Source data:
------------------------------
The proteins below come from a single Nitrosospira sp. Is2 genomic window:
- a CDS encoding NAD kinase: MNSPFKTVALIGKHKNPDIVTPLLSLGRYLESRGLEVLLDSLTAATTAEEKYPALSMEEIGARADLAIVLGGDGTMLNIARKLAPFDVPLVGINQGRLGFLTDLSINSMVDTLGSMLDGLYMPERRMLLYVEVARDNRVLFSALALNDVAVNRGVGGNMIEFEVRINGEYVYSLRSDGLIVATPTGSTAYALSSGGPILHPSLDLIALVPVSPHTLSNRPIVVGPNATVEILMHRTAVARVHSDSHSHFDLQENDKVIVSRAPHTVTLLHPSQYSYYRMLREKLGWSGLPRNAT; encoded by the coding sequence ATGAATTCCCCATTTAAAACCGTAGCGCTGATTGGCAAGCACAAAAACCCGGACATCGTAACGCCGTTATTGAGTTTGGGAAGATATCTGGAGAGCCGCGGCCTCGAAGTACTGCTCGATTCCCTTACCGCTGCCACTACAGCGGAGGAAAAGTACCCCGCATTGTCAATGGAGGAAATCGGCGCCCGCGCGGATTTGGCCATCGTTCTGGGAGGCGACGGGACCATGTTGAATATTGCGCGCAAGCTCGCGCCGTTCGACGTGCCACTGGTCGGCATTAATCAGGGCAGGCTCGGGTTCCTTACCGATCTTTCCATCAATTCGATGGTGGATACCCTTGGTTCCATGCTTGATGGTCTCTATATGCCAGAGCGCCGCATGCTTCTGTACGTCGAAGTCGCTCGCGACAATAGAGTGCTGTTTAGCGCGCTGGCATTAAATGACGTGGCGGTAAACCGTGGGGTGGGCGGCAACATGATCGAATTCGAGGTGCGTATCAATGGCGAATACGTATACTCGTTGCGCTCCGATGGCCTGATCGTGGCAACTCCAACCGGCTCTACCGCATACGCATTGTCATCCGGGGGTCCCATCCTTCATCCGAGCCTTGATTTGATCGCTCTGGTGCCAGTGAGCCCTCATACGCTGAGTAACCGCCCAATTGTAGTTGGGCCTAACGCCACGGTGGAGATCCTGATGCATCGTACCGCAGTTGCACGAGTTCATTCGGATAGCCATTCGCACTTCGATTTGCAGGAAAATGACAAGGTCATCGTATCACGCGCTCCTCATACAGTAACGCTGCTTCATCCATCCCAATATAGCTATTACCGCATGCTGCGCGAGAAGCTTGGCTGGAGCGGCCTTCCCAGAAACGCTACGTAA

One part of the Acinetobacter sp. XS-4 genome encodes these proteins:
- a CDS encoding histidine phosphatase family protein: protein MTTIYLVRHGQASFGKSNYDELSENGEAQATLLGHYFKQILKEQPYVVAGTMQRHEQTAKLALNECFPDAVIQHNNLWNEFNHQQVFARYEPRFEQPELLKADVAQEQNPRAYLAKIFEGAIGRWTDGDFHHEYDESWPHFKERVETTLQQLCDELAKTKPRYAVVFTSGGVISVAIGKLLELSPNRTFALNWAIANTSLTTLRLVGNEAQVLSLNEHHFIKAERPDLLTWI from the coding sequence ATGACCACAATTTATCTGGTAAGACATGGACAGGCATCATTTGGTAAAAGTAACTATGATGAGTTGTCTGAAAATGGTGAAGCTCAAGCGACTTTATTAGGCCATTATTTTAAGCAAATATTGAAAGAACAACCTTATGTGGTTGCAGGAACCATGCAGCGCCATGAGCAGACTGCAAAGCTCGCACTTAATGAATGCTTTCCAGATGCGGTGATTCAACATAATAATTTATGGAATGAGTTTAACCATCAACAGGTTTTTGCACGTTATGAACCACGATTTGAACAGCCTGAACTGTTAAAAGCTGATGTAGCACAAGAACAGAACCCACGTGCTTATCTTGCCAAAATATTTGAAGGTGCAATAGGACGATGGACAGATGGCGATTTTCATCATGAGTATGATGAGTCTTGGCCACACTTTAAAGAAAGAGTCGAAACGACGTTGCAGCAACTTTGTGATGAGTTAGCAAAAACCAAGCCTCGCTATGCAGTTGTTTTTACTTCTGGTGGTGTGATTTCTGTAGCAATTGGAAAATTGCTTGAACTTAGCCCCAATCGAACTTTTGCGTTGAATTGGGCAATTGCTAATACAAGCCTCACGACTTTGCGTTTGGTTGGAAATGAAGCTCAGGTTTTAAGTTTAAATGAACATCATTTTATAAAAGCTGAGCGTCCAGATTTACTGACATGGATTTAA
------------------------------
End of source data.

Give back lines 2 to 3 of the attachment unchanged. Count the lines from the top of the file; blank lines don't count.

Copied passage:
- a CDS encoding NAD kinase: MNSPFKTVALIGKHKNPDIVTPLLSLGRYLESRGLEVLLDSLTAATTAEEKYPALSMEEIGARADLAIVLGGDGTMLNIARKLAPFDVPLVGINQGRLGFLTDLSINSMVDTLGSMLDGLYMPERRMLLYVEVARDNRVLFSALALNDVAVNRGVGGNMIEFEVRINGEYVYSLRSDGLIVATPTGSTAYALSSGGPILHPSLDLIALVPVSPHTLSNRPIVVGPNATVEILMHRTAVARVHSDSHSHFDLQENDKVIVSRAPHTVTLLHPSQYSYYRMLREKLGWSGLPRNAT; encoded by the coding sequence ATGAATTCCCCATTTAAAACCGTAGCGCTGATTGGCAAGCACAAAAACCCGGACATCGTAACGCCGTTATTGAGTTTGGGAAGATATCTGGAGAGCCGCGGCCTCGAAGTACTGCTCGATTCCCTTACCGCTGCCACTACAGCGGAGGAAAAGTACCCCGCATTGTCAATGGAGGAAATCGGCGCCCGCGCGGATTTGGCCATCGTTCTGGGAGGCGACGGGACCATGTTGAATATTGCGCGCAAGCTCGCGCCGTTCGACGTGCCACTGGTCGGCATTAATCAGGGCAGGCTCGGGTTCCTTACCGATCTTTCCATCAATTCGATGGTGGATACCCTTGGTTCCATGCTTGATGGTCTCTATATGCCAGAGCGCCGCATGCTTCTGTACGTCGAAGTCGCTCGCGACAATAGAGTGCTGTTTAGCGCGCTGGCATTAAATGACGTGGCGGTAAACCGTGGGGTGGGCGGCAACATGATCGAATTCGAGGTGCGTATCAATGGCGAATACGTATACTCGTTGCGCTCCGATGGCCTGATCGTGGCAACTCCAACCGGCTCTACCGCATACGCATTGTCATCCGGGGGTCCCATCCTTCATCCGAGCCTTGATTTGATCGCTCTGGTGCCAGTGAGCCCTCATACGCTGAGTAACCGCCCAATTGTAGTTGGGCCTAACGCCACGGTGGAGATCCTGATGCATCGTACCGCAGTTGCACGAGTTCATTCGGATAGCCATTCGCACTTCGATTTGCAGGAAAATGACAAGGTCATCGTATCACGCGCTCCTCATACAGTAACGCTGCTTCATCCATCCCAATATAGCTATTACCGCATGCTGCGCGAGAAGCTTGGCTGGAGCGGCCTTCCCAGAAACGCTACGTAA

One part of the Acinetobacter sp. XS-4 genome encodes these proteins: